Zika Virus Infection
The article on Zika virus disease is very interesting.1 Darko and Mashburn noted that “It is critical for physicians and other providers to know the growing list of countries and territories on the US Centers for Disease Control and Prevention list of nations with endemic ZIKV disease and to work closely with local health departments to prevent spread” and also present a case report. In fact, there are many cases of Zika virus diseases around the world. The list of the countries at risk might be useful, but it should be noted that there are many countries with the problem of asymptomatic infected cases. In Asia, many cases of Zika virus disease are asymptomatic and can be easily missed.2 In the pediatric population, the symptoms of the disease can be mild to severe.3 The concurrent infection or coexistence with other morbidity is possible, and this can be a problem in emergency care.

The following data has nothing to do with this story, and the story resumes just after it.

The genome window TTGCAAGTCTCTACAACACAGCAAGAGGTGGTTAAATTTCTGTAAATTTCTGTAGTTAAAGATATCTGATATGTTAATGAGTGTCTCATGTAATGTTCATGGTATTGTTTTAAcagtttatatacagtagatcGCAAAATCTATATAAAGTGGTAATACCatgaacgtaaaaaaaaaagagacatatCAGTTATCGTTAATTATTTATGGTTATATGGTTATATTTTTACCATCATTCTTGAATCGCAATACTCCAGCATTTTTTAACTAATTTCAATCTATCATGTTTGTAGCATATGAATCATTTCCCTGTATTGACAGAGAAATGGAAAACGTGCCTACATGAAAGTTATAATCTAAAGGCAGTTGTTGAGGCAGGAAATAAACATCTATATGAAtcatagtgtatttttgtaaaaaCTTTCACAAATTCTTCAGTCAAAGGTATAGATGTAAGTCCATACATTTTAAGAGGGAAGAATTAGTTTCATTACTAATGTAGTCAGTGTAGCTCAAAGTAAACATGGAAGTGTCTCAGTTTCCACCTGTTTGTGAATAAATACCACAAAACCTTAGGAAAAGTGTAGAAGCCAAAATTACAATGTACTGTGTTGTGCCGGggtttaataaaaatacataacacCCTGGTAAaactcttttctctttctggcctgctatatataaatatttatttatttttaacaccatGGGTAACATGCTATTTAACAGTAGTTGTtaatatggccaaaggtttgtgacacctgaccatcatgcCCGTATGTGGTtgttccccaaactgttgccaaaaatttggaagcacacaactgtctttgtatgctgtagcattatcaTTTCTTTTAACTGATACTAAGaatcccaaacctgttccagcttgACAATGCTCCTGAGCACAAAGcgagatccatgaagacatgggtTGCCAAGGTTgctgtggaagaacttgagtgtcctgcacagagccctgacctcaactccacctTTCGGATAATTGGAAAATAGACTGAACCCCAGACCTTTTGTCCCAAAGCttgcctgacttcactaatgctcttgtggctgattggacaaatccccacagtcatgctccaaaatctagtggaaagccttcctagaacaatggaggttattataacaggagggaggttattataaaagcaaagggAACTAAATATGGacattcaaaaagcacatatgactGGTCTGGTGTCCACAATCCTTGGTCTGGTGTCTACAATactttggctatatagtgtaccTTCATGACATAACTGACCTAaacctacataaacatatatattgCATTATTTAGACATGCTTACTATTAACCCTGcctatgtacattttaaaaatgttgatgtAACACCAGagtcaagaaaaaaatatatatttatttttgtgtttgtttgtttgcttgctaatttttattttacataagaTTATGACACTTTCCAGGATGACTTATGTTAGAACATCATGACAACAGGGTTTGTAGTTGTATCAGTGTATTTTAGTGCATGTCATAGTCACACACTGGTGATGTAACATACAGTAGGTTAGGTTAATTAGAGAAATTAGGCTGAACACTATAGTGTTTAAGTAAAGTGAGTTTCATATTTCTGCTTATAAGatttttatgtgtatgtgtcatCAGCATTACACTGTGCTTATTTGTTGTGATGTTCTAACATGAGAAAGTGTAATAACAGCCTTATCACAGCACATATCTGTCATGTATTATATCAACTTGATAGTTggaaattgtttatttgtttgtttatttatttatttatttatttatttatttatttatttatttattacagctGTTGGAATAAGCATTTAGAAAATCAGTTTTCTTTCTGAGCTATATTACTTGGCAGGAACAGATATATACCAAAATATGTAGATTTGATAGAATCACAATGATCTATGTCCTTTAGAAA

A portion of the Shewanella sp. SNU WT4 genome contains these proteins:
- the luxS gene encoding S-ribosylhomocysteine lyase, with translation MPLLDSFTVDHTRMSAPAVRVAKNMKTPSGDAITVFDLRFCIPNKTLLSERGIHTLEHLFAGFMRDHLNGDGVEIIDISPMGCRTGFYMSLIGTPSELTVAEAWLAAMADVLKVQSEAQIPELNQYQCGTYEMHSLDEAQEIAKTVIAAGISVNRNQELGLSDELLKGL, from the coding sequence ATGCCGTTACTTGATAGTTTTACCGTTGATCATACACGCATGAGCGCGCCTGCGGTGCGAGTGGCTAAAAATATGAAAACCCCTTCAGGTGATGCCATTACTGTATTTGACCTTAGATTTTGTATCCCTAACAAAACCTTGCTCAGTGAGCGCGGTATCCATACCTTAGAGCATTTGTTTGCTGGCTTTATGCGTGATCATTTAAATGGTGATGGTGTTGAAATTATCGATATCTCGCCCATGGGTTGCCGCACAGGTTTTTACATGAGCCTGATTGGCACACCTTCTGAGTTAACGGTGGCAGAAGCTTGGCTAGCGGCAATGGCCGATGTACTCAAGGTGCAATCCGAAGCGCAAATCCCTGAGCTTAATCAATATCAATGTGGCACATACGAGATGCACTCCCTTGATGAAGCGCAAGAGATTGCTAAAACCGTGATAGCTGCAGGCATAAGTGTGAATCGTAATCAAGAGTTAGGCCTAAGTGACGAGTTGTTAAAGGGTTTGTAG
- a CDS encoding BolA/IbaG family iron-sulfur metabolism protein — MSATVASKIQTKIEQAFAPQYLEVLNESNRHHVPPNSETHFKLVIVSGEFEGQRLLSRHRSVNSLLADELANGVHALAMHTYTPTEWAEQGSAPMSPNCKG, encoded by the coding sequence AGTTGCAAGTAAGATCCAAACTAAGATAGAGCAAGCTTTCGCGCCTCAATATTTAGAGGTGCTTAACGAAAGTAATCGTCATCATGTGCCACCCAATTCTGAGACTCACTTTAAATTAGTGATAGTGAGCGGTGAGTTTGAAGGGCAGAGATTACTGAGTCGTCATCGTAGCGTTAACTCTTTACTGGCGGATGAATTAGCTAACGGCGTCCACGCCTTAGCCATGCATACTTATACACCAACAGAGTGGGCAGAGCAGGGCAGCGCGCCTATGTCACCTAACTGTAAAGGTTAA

In conclusion, there are many concerns for the practitioner of pediatric emergency care. First, there is a possible misdiagnosis or underdiagnosis of the emergency case because of the high similarity of Zika virus disease to other disorders, especially dengue. Second, the Zika virus infection can be a silent forgotten comorbidity in any emergency patient. Third, the awareness of the disease is needed and there must be a good infection control including mosquito control in any emergency care unit.